Some schools want in on the Miles Plan

Not too surprising, all things considered.

Over 50 Houston ISD schools voluntarily signed up for Superintendent Mike Miles’ sweeping New Education System, joining the 28 campuses required to be part of the reform program Miles launched his first day in office, according to a spokesman for Miles.

The volume of applicants was higher than the district anticipated, and details about how these schools would be folded into NES are still being worked out, a spokesman said Monday. HISD had initially planned on splitting the voluntary schools into “NES-supported” and “NES-aligned” distinctions, but the NES-supported category may be cut due to higher-than-expected enrollment.

A final list of schools is expected by the end of the week.

The campuses that opted into the program will not be reconstituted ahead of the upcoming school year as part of their participation in the program, and teachers and administrators will not immediately be paid the drastically higher salaries that their counterparts in the 28 original NES schools will enjoy. Staff at NES-aligned schools, however, will receive stipends for working at a high-need campus, according to emails shared with school staff.

Both NES-aligned and -supported schools will otherwise undergo some of the other reforms coming to schools in the system, including a new curriculum for reading and math with a set amount of instructional time for those courses. NES-aligned schools, additionally, will adopt the same master schedule that sees doors open from 6:30 a.m. to 5 p.m., along with the “hospital model” of staffing that places “teacher apprentices” and “learning coaches” in classrooms alongside teachers, among other changes.


At least one school administrator, however, said their campus opted into NES “very reluctantly” because they anticipated being folded into the program regardless as NES expands to 150 schools by 2025. By voluntarily enrolling in the program, they hoped to avoid the reconstitution that forced most staff at the original NES schools to reapply for their jobs.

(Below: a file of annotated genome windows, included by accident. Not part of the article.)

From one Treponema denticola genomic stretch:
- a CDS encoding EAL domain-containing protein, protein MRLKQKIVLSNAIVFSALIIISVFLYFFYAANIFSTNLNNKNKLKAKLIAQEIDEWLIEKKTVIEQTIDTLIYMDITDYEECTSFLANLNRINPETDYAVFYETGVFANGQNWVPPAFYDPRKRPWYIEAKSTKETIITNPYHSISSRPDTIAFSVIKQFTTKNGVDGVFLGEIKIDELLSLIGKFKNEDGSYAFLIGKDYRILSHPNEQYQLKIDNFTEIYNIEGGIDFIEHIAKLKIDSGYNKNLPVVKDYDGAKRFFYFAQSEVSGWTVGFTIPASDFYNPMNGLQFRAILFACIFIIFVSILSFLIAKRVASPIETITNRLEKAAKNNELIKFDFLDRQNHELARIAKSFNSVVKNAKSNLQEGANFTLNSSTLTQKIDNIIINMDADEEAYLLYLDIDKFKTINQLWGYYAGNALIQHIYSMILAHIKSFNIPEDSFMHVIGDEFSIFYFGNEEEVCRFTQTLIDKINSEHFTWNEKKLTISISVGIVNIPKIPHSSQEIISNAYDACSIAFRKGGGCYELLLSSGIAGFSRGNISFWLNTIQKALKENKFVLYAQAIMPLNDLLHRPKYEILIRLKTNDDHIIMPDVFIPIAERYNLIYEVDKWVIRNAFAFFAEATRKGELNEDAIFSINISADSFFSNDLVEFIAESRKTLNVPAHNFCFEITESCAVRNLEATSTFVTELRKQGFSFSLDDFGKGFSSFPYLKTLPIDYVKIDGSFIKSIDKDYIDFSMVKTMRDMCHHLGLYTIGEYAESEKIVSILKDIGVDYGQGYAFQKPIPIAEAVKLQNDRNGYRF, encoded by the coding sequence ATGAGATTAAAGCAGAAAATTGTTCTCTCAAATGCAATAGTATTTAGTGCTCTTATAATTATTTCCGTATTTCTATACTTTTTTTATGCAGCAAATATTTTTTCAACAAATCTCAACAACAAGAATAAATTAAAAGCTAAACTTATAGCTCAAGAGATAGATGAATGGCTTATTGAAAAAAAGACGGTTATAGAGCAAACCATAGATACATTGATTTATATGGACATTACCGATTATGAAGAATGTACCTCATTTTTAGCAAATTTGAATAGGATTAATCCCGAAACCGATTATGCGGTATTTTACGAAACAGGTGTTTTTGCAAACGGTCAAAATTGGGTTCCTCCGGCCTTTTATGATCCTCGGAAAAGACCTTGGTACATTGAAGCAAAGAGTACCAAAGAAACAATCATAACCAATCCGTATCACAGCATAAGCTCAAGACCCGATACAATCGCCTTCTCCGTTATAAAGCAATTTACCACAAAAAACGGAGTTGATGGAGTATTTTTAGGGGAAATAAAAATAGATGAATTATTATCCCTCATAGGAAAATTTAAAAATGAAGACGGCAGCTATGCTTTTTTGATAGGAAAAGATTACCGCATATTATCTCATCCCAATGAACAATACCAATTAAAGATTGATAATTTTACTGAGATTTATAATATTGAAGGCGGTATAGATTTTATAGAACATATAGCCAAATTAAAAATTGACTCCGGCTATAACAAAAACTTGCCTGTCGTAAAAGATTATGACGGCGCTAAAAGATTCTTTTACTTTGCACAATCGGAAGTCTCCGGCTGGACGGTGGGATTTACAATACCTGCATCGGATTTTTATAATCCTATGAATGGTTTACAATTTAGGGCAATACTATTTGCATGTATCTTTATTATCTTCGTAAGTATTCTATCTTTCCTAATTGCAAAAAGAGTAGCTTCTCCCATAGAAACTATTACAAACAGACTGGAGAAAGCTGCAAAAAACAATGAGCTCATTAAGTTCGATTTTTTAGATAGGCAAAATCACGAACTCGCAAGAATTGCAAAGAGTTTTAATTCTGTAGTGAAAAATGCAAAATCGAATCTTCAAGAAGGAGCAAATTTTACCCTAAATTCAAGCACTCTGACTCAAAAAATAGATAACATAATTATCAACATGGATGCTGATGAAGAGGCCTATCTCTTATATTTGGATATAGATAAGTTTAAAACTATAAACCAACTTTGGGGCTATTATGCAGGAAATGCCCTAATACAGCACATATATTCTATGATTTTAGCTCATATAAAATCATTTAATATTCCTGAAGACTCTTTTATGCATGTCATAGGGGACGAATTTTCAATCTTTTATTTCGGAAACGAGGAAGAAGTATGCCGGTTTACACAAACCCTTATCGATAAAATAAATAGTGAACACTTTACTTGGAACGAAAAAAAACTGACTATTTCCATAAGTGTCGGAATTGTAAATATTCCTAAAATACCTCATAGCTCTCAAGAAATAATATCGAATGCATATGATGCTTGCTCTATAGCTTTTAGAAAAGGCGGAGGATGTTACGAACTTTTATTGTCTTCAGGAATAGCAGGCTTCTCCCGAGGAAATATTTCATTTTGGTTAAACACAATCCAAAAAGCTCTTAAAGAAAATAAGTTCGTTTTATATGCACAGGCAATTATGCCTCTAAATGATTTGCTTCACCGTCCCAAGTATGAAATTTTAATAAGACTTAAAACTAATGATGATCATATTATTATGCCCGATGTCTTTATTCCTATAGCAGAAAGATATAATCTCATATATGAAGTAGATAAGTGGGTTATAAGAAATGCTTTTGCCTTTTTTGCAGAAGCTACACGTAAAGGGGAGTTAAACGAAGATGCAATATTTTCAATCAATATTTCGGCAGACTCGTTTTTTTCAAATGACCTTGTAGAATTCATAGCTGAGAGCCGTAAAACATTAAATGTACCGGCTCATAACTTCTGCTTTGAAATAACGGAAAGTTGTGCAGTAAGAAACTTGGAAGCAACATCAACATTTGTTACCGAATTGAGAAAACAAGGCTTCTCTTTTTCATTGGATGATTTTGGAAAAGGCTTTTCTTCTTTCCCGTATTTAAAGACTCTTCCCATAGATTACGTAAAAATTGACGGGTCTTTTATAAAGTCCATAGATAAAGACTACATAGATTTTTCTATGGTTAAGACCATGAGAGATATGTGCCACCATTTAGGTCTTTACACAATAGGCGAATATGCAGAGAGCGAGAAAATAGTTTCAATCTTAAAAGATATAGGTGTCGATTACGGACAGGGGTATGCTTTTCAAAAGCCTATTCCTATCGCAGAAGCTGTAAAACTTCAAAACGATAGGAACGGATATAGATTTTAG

“Schools are not just buildings filled with people, they are implanted in the community, so even though there is turnover, which is natural at any school, there’s always going to be an overlap in staff that understands community,” said the administrator, who was not willing to have their name published. “(Staff) may be brought back, but the point is they don’t have to be, so that’s why it’s nerve-wracking to know our students could really lose out on the people who know them best and know how to support them and their families.”

Miles denied promising that schools that signed up for NES would not be reconstituted. Rather, he said, staff should not have to reapply for their jobs because teacher evaluations — which are being implemented across the district in the 2024-2025 school year but introduced at NES and NES-aligned schools immediately — will determine if a teacher can stay at a high-need school.

“Is it possible that some schools get reconstituted because they haven’t been NES or NES-aligned and don’t have a teacher evaluation system? Yes,” Miles said. “(But) if you have the evaluation system, there is no need for reconstitution.”

The decision to enroll in NES ultimately lay with school principals, but Miles said he had encouraged them to communicate with their staffs and school communities before arriving at a decision.

I mean, some principals may look at the NES and decide it’s a good plan and they want in on it. Some may think “hey, at least it’s a plan, I’m willing to try it”. Some may be like the unnamed principal above, figuring it’s going to happen to them sooner or later and they may as well try to exert some agency over it. Who knows what else they might think.

I say again, the basic outline sounds reasonable, and there was a record of success with it in Dallas. I remain concerned about the need to earn the community’s trust and buy-in, and I very much remain concerned about the scalability and long-term viability of this project. Establishing that trust can help alleviate the long-term viability issue. Spelling out exactly how this will all work would help, too. We’re all waiting on some of this stuff.

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2 Responses to Some schools want in on the Miles Plan

  1. Karl Ittmann says:

    Principals were coerced. Ask around and you will hear that they were told that if they didn’t sign up that their budgets would be put on hold. They couldn’t plan for teacher development or other activities.

  2. Pingback: Here are your volunteer “NES-aligned” schools – Off the Kuff

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